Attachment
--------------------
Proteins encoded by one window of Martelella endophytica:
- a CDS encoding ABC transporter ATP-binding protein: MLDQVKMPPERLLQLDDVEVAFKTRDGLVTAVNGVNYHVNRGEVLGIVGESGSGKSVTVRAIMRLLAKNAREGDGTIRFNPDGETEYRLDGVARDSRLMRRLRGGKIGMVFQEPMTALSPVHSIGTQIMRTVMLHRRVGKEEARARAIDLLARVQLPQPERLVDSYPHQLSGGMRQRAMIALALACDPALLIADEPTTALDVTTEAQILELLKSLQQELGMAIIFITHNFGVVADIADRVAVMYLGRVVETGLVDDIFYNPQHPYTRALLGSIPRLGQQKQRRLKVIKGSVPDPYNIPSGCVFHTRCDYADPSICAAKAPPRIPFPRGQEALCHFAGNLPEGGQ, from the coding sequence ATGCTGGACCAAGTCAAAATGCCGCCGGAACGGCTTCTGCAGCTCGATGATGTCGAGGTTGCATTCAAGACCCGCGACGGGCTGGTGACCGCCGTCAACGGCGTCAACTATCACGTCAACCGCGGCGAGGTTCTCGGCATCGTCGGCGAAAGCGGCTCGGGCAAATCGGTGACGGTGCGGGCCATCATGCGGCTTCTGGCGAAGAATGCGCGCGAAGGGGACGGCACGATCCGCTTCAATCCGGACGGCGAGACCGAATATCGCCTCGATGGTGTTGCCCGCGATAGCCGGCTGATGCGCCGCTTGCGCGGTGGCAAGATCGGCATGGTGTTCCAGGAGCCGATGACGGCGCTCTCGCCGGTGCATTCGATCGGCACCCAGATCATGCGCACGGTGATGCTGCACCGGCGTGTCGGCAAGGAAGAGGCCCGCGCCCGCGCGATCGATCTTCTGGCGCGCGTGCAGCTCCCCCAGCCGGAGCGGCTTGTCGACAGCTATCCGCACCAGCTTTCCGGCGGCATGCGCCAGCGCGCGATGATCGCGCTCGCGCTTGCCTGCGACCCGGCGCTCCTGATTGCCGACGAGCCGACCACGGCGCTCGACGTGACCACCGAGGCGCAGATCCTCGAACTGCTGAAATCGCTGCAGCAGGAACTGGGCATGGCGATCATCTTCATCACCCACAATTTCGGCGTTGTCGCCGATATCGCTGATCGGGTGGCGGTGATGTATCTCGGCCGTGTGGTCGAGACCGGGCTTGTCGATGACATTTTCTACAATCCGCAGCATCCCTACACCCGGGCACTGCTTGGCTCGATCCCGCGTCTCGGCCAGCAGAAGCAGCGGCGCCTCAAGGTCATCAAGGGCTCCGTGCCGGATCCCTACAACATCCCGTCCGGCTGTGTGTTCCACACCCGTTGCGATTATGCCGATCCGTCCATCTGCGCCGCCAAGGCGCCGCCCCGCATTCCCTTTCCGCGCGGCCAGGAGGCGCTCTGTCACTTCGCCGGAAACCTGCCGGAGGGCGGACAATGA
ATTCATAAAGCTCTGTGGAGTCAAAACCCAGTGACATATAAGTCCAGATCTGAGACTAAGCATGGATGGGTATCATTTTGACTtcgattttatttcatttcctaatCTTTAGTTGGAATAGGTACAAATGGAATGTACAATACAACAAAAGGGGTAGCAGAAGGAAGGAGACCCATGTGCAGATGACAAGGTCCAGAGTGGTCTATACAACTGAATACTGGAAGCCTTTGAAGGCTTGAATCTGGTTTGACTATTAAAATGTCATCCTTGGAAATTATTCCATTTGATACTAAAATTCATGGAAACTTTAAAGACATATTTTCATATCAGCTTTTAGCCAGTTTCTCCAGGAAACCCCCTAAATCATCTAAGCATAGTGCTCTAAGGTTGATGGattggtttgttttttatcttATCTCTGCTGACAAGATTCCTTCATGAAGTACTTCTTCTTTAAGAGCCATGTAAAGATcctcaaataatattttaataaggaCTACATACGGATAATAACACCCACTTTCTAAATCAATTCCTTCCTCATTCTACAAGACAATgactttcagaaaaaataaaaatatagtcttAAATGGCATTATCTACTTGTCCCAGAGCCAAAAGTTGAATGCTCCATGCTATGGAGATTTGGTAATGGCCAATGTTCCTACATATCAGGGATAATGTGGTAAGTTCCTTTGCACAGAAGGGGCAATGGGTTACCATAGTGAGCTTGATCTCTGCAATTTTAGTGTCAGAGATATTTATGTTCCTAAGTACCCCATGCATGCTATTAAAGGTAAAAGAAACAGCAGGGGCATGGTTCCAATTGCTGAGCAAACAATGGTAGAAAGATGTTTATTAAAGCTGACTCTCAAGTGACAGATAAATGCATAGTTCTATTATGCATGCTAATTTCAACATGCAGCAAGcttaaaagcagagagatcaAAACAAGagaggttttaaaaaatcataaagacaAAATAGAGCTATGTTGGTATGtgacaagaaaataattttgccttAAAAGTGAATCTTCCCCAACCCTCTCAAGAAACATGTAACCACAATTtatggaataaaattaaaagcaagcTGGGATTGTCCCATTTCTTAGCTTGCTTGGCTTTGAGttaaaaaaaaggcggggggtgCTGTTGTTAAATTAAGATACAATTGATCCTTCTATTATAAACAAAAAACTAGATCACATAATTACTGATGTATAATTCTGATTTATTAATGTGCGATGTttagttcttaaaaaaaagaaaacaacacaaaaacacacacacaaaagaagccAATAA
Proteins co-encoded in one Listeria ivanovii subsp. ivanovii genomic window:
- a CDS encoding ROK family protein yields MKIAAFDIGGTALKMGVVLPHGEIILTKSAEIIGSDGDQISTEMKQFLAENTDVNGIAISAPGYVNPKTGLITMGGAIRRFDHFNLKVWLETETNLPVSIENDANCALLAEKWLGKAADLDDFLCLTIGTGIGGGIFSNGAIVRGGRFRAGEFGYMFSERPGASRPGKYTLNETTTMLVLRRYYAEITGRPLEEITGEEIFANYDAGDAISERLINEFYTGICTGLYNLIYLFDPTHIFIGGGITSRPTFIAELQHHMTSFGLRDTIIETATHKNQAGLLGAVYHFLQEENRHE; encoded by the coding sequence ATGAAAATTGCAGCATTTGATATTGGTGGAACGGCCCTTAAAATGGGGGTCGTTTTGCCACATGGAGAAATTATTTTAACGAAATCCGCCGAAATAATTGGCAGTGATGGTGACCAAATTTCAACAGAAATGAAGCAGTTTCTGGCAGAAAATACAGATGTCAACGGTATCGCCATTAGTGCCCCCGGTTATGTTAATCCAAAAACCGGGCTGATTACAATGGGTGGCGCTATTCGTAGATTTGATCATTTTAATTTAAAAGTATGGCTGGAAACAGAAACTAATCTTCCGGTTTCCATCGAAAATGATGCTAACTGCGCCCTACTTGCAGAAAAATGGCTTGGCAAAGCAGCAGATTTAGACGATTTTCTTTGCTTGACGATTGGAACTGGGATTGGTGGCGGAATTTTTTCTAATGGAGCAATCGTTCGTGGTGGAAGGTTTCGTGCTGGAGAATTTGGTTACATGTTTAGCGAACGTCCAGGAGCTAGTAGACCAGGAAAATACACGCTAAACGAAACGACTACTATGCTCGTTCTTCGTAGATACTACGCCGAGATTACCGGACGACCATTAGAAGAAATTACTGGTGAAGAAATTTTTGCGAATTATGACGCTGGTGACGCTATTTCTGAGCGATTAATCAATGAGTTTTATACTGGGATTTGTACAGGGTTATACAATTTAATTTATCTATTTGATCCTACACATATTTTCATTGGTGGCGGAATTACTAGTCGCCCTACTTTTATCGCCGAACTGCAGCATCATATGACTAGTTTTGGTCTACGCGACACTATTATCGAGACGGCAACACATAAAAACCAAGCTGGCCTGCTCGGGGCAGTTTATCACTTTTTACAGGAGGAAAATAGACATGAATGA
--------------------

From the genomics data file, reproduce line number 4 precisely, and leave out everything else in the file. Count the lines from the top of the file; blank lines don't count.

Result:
Proteins co-encoded in one Listeria ivanovii subsp. ivanovii genomic window: